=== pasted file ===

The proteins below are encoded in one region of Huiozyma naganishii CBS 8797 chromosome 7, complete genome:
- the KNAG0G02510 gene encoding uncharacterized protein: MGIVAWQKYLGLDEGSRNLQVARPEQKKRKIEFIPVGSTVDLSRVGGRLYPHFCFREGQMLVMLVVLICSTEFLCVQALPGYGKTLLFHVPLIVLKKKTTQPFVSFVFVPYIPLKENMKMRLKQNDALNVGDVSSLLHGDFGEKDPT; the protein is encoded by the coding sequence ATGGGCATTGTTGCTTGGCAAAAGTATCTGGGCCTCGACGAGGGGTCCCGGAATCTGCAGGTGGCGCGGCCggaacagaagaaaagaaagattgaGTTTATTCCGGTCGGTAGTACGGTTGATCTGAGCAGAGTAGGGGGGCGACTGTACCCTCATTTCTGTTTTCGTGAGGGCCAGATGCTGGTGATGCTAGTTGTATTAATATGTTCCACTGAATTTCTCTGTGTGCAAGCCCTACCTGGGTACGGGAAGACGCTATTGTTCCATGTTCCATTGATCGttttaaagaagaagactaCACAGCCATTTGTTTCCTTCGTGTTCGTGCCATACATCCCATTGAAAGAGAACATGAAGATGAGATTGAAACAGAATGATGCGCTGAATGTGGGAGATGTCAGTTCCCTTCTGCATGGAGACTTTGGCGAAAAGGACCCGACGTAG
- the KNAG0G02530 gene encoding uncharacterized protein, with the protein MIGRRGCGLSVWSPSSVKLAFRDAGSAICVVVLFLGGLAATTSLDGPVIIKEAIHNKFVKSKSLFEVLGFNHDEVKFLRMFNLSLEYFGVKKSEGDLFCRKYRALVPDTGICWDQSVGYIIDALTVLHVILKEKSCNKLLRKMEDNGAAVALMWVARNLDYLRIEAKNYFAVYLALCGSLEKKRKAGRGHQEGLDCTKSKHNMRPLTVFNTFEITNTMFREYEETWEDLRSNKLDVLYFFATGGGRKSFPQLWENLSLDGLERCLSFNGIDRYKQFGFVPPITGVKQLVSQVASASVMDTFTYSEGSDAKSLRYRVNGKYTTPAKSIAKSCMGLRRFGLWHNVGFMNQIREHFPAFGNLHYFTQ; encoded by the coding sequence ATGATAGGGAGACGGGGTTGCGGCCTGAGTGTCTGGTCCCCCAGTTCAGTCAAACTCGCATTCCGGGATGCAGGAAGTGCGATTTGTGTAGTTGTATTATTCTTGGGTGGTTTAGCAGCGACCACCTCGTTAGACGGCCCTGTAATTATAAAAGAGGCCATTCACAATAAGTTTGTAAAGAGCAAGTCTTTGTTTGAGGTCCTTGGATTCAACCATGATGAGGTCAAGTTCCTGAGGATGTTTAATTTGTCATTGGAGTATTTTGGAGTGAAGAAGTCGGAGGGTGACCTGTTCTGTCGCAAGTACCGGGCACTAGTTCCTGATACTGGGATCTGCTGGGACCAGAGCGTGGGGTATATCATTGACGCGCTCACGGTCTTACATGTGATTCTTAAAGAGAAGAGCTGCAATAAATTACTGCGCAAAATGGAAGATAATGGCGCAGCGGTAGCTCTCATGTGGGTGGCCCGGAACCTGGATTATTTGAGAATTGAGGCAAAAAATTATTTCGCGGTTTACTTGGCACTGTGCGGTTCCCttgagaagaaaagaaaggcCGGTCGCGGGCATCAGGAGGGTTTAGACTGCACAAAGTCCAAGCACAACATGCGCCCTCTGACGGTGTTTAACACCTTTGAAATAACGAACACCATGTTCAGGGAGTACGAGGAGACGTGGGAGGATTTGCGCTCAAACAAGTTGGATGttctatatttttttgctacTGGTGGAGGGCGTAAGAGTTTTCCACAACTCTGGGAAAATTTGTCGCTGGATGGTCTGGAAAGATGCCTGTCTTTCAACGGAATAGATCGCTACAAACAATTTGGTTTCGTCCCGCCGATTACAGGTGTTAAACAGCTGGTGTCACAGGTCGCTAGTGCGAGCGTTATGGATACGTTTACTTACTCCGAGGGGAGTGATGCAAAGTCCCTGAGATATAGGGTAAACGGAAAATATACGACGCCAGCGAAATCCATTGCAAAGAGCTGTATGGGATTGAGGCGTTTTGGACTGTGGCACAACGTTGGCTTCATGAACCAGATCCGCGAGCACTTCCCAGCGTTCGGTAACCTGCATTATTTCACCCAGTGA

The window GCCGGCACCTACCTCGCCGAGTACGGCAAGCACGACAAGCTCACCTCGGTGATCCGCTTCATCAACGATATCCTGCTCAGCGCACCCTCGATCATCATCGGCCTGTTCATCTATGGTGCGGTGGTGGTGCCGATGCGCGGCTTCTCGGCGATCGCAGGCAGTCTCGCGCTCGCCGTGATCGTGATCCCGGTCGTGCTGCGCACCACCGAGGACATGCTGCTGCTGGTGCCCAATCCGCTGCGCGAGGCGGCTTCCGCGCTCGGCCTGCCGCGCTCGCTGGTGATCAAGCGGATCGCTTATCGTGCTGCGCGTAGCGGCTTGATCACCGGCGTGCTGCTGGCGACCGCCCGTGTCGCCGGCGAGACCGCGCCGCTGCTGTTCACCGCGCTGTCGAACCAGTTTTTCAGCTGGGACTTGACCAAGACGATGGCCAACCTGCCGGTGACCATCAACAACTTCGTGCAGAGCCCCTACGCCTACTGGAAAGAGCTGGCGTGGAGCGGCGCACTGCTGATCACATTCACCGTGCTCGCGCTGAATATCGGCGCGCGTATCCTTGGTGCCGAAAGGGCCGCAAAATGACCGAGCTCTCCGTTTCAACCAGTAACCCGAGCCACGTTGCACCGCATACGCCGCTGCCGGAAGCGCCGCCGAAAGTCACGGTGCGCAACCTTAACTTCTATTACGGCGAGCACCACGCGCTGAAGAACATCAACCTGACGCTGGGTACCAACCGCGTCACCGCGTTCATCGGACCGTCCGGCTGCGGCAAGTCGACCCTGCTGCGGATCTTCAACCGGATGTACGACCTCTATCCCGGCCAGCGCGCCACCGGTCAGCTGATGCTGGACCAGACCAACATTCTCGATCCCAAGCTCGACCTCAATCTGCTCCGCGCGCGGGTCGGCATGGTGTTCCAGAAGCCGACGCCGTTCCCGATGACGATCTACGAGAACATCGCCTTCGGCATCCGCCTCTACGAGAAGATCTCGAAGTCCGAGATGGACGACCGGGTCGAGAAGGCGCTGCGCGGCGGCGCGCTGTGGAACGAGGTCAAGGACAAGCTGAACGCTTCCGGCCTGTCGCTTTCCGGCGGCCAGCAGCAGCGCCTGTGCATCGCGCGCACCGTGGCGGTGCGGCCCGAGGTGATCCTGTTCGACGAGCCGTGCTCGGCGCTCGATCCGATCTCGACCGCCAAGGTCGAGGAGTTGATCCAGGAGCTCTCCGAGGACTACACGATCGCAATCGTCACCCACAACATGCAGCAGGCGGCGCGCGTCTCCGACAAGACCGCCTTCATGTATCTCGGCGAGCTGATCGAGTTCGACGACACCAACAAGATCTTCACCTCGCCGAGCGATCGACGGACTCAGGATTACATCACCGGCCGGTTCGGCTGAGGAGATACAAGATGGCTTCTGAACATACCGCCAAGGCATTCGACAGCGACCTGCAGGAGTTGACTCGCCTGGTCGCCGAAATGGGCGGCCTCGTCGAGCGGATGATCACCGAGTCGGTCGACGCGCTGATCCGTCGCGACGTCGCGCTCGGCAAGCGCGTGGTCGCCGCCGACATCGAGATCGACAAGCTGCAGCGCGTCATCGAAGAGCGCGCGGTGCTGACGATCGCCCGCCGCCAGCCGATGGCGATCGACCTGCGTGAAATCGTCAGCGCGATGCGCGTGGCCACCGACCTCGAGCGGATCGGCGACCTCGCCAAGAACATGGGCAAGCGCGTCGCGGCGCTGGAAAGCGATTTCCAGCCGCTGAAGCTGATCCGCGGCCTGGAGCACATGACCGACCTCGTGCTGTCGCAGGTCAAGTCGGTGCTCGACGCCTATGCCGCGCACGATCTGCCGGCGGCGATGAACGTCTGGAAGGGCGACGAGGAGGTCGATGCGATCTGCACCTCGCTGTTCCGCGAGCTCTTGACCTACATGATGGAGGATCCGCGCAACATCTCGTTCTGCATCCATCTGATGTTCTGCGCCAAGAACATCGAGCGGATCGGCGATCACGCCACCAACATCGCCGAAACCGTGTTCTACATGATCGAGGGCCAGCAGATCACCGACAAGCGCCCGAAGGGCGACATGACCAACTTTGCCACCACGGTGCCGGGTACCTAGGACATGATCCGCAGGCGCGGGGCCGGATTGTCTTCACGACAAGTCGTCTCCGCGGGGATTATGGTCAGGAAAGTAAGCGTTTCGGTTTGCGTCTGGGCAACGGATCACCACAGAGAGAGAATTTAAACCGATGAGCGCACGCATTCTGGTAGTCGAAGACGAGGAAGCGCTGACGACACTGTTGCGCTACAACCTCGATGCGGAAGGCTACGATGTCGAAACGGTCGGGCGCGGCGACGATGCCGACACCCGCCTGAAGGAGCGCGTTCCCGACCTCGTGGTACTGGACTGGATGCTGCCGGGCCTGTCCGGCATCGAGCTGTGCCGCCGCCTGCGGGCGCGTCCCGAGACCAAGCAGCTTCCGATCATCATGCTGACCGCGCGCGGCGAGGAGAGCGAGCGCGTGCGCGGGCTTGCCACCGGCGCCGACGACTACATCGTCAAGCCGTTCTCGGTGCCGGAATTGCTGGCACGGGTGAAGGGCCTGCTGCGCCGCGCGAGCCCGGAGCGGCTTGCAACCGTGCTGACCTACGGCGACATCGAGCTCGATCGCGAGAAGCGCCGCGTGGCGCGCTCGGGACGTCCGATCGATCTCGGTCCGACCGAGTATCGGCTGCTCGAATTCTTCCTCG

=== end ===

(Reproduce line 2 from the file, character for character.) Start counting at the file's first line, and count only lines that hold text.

- the KNAG0G02510 gene encoding uncharacterized protein: MGIVAWQKYLGLDEGSRNLQVARPEQKKRKIEFIPVGSTVDLSRVGGRLYPHFCFREGQMLVMLVVLICSTEFLCVQALPGYGKTLLFHVPLIVLKKKTTQPFVSFVFVPYIPLKENMKMRLKQNDALNVGDVSSLLHGDFGEKDPT; the protein is encoded by the coding sequence ATGGGCATTGTTGCTTGGCAAAAGTATCTGGGCCTCGACGAGGGGTCCCGGAATCTGCAGGTGGCGCGGCCggaacagaagaaaagaaagattgaGTTTATTCCGGTCGGTAGTACGGTTGATCTGAGCAGAGTAGGGGGGCGACTGTACCCTCATTTCTGTTTTCGTGAGGGCCAGATGCTGGTGATGCTAGTTGTATTAATATGTTCCACTGAATTTCTCTGTGTGCAAGCCCTACCTGGGTACGGGAAGACGCTATTGTTCCATGTTCCATTGATCGttttaaagaagaagactaCACAGCCATTTGTTTCCTTCGTGTTCGTGCCATACATCCCATTGAAAGAGAACATGAAGATGAGATTGAAACAGAATGATGCGCTGAATGTGGGAGATGTCAGTTCCCTTCTGCATGGAGACTTTGGCGAAAAGGACCCGACGTAG